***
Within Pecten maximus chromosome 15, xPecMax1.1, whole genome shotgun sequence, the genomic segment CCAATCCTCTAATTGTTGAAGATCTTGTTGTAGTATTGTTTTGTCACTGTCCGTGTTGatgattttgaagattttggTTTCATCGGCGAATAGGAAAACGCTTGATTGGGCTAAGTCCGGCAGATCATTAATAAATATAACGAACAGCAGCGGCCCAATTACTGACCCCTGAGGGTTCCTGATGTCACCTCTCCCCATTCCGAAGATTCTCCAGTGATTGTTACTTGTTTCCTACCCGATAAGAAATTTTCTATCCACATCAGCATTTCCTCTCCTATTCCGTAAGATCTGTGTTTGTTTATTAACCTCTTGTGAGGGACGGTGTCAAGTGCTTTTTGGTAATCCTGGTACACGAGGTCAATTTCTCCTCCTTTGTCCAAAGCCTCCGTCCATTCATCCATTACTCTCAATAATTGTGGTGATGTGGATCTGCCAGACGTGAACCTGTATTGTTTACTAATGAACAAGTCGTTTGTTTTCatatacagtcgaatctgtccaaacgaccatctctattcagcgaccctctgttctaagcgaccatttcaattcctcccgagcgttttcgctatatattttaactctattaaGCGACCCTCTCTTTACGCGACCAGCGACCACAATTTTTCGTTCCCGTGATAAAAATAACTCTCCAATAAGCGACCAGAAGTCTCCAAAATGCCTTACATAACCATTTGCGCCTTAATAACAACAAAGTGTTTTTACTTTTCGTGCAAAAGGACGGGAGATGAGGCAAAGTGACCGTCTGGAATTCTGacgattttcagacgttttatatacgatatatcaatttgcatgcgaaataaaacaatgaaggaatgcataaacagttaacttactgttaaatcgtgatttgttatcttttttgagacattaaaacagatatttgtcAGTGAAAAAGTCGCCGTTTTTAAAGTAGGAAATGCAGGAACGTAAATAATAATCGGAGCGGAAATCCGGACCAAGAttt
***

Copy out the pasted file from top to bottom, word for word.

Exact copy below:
Within Pecten maximus chromosome 15, xPecMax1.1, whole genome shotgun sequence, the genomic segment CCAATCCTCTAATTGTTGAAGATCTTGTTGTAGTATTGTTTTGTCACTGTCCGTGTTGatgattttgaagattttggTTTCATCGGCGAATAGGAAAACGCTTGATTGGGCTAAGTCCGGCAGATCATTAATAAATATAACGAACAGCAGCGGCCCAATTACTGACCCCTGAGGGTTCCTGATGTCACCTCTCCCCATTCCGAAGATTCTCCAGTGATTGTTACTTGTTTCCTACCCGATAAGAAATTTTCTATCCACATCAGCATTTCCTCTCCTATTCCGTAAGATCTGTGTTTGTTTATTAACCTCTTGTGAGGGACGGTGTCAAGTGCTTTTTGGTAATCCTGGTACACGAGGTCAATTTCTCCTCCTTTGTCCAAAGCCTCCGTCCATTCATCCATTACTCTCAATAATTGTGGTGATGTGGATCTGCCAGACGTGAACCTGTATTGTTTACTAATGAACAAGTCGTTTGTTTTCatatacagtcgaatctgtccaaacgaccatctctattcagcgaccctctgttctaagcgaccatttcaattcctcccgagcgttttcgctatatattttaactctattaaGCGACCCTCTCTTTACGCGACCAGCGACCACAATTTTTCGTTCCCGTGATAAAAATAACTCTCCAATAAGCGACCAGAAGTCTCCAAAATGCCTTACATAACCATTTGCGCCTTAATAACAACAAAGTGTTTTTACTTTTCGTGCAAAAGGACGGGAGATGAGGCAAAGTGACCGTCTGGAATTCTGacgattttcagacgttttatatacgatatatcaatttgcatgcgaaataaaacaatgaaggaatgcataaacagttaacttactgttaaatcgtgatttgttatcttttttgagacattaaaacagatatttgtcAGTGAAAAAGTCGCCGTTTTTAAAGTAGGAAATGCAGGAACGTAAATAATAATCGGAGCGGAAATCCGGACCAAGAttt